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The Join of Two Circles Is the Three Sphere

caffeinemachine

Well-known member
MHB Math Scholar
Mar 10, 2012
823
India
Problem. I want to prove that $S^1*S^1$ is homeomorphic to $S^3$, that is, the join of two copies of $S^1$ is homeomorphic to $S^3$.

(Writing $I$ to denote the closed unit interval, the join of two spaces $X$ and $Y$ is defined as $(X\times Y\times I)/\sim$, where $\sim$ is an equivalence relation which identifies $(x, y_1 0)$ with $(x, y_2, 0)$ and $(x_1, y, 1)$ with $(x_2, y, 1)$ for all $x_1, x_2\in X$ and $y_1, y_2\in Y$.)

I tired the following. Think of $S^1$ as $I/\partial I$, and write $\pi:I\to S^1$ to denote the natural projection map. Then we have a map $f: (I\times I)\times I\to (S^1\times S^1)\times I$ which sends $(x, y, t)$ to $(\pi(x), \pi(y), t)$. Let $q: (S^1\times S^1)\times I\to S^1*S^1$ be the natural map coming from the equivalence relation $\sim$.

Thus we have a surjective continuous map $q\circ f: (I \times I)\times I\to S^1*S^1$. Write $q\circ f$ as $g$. Since the domain of $g$ is compact, we know that if $\simeq_g$ is the equivalence relation on $I^3$ induced by $g$, then $I^3/\simeq_g$ is homeomorphic to $S^1*S^1$.

I was sure that $\simeq_g$ would turn out to be such that it identifies all points of $\partial I^3$ and no point in the "interior" of $I^3$ with any other point. So that we would have $I^3/\simeq_g = I^3/\partial I^3$, which is homeomorphic to $S^3$.

But to my surprise this is not the case! For example, consider the points $p:=(1/2, 1/2, 0)$ and $q:=(1/2, 1/2, 1)$ in $I^3$. Then $g(p)\neq g(q)$.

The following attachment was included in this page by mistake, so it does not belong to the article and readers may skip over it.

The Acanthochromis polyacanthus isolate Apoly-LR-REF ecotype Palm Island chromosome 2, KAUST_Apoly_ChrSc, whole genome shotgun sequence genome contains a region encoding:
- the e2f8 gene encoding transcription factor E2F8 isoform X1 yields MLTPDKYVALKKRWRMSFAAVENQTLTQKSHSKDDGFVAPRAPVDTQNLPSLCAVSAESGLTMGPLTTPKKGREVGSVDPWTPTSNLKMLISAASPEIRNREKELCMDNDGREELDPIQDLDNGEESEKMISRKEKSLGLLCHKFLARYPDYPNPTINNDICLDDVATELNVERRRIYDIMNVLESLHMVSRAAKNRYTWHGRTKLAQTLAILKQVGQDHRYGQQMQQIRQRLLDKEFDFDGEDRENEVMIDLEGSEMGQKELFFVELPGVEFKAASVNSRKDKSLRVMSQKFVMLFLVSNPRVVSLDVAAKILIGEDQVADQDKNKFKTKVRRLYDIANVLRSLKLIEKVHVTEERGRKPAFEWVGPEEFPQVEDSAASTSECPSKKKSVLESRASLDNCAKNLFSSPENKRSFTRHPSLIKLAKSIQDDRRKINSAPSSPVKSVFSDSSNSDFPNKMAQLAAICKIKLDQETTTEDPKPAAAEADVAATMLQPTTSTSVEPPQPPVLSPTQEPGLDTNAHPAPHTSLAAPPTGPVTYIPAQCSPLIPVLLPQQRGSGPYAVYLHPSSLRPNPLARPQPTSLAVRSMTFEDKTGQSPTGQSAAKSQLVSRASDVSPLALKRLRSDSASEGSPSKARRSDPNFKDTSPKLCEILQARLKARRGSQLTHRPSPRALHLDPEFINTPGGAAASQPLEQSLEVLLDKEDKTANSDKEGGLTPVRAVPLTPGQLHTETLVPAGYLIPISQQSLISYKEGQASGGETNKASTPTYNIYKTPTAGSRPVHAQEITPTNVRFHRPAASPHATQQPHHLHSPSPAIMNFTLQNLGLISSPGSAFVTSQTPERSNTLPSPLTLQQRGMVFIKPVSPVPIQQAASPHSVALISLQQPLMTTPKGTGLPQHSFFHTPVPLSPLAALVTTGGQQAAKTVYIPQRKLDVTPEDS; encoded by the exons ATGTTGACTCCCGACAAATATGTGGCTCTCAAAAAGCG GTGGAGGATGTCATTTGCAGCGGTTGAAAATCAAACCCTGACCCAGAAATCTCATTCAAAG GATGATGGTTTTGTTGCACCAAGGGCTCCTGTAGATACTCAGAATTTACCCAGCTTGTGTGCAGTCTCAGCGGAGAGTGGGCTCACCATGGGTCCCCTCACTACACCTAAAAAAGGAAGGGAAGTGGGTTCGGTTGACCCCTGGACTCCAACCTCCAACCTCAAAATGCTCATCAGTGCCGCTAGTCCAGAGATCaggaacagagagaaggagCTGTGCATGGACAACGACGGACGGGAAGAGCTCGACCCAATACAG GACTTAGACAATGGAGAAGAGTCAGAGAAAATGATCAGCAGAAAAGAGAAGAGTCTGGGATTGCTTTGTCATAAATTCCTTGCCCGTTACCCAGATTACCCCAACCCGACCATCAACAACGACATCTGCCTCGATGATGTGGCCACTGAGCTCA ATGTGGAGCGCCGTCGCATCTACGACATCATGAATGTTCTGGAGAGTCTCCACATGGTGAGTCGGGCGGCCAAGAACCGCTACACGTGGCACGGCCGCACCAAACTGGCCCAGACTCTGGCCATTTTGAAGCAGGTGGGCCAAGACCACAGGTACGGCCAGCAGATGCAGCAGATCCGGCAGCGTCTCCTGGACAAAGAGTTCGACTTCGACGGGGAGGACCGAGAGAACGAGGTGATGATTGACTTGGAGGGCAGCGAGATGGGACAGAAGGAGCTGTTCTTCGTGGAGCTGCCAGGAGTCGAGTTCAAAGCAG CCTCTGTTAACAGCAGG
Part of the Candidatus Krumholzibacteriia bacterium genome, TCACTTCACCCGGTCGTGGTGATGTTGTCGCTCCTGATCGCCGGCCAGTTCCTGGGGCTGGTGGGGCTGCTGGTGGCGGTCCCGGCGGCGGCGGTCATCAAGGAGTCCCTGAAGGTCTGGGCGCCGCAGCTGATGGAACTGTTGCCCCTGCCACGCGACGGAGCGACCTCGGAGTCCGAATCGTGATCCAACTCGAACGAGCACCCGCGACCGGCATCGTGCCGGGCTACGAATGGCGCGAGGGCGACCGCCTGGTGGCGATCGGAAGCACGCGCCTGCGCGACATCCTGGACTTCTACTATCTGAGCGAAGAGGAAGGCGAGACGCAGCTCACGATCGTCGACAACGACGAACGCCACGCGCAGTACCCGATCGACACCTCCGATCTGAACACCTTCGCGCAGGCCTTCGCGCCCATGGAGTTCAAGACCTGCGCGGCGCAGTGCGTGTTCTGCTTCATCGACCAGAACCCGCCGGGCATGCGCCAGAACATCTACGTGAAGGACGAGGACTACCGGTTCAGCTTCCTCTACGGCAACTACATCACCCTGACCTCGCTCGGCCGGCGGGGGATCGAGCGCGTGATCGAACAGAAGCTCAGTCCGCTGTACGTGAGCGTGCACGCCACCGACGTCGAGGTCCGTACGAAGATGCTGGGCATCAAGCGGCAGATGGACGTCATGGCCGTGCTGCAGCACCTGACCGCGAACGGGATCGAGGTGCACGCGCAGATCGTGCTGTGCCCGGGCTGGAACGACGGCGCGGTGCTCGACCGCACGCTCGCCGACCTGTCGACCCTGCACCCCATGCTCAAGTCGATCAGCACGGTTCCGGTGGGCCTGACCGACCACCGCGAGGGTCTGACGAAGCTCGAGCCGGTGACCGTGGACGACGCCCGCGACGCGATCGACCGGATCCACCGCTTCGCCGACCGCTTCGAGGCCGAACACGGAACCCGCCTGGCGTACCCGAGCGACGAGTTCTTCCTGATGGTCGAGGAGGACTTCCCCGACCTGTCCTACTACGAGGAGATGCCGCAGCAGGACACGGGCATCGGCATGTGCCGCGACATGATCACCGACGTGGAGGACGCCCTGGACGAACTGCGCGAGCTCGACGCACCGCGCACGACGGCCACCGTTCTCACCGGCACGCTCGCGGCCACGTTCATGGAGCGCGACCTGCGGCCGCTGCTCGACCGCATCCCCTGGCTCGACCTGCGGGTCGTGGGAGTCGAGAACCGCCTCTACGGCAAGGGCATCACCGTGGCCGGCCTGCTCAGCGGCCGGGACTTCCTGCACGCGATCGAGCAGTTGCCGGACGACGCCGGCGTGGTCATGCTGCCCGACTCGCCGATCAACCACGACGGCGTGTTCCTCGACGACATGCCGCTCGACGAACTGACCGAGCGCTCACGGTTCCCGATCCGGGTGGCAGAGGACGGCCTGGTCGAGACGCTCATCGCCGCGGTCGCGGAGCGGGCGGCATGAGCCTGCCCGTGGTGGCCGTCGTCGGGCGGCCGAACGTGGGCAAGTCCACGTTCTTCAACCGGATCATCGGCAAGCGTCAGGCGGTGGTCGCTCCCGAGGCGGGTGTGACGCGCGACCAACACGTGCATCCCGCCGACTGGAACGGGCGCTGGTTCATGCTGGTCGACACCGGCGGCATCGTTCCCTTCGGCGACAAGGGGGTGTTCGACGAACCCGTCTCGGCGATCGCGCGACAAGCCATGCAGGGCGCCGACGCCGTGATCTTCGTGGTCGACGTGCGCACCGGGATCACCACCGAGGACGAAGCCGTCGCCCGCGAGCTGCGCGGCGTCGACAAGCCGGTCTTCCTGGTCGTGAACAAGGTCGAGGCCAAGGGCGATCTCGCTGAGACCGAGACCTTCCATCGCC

What is weirder is that $\simeq_g$ does make $I^3/\simeq_g$ homeomorphic to $S^3$ nevertheless, despite the fact that equivalence classes induced on $I^3$ by $\simeq_g$ are finer that the equivalence classes on $I^3$ induced by identifying all points in $\partial I^3$ to one point.

Can anybody please provide a proof and if possible comment on the (apparent) weird phenomenon happening above (or point out a mistake somewhere).

Thank you.
 

Klaas van Aarsen

MHB Seeker
Staff member
Mar 5, 2012
8,643
Leiden
Hey caffeinemachine !

Isn't the first a torus and the second a sphere?
What's the reason you think they may be homeomorphic?
 

caffeinemachine

Well-known member
MHB Math Scholar
Mar 10, 2012
823
India
Hey caffeinemachine !

Isn't the first a torus and the second a sphere?
What's the reason you think they may be homeomorphic?
Hey.

By $S^1*S^1$ I do not mean $S^1\times S^1$. $S^1*S^1$ is the "join" of two copies of $S^1$ (which I have defined in the post).

This is an exercise in Hatcher. More generally Hatcher has asked to prove that $S^m*S^n$ is homeomorphic to $S^{m+n+1}$.
 

Euge

MHB Global Moderator
Staff member
Jun 20, 2014
1,890
Hi caffeinemachine ,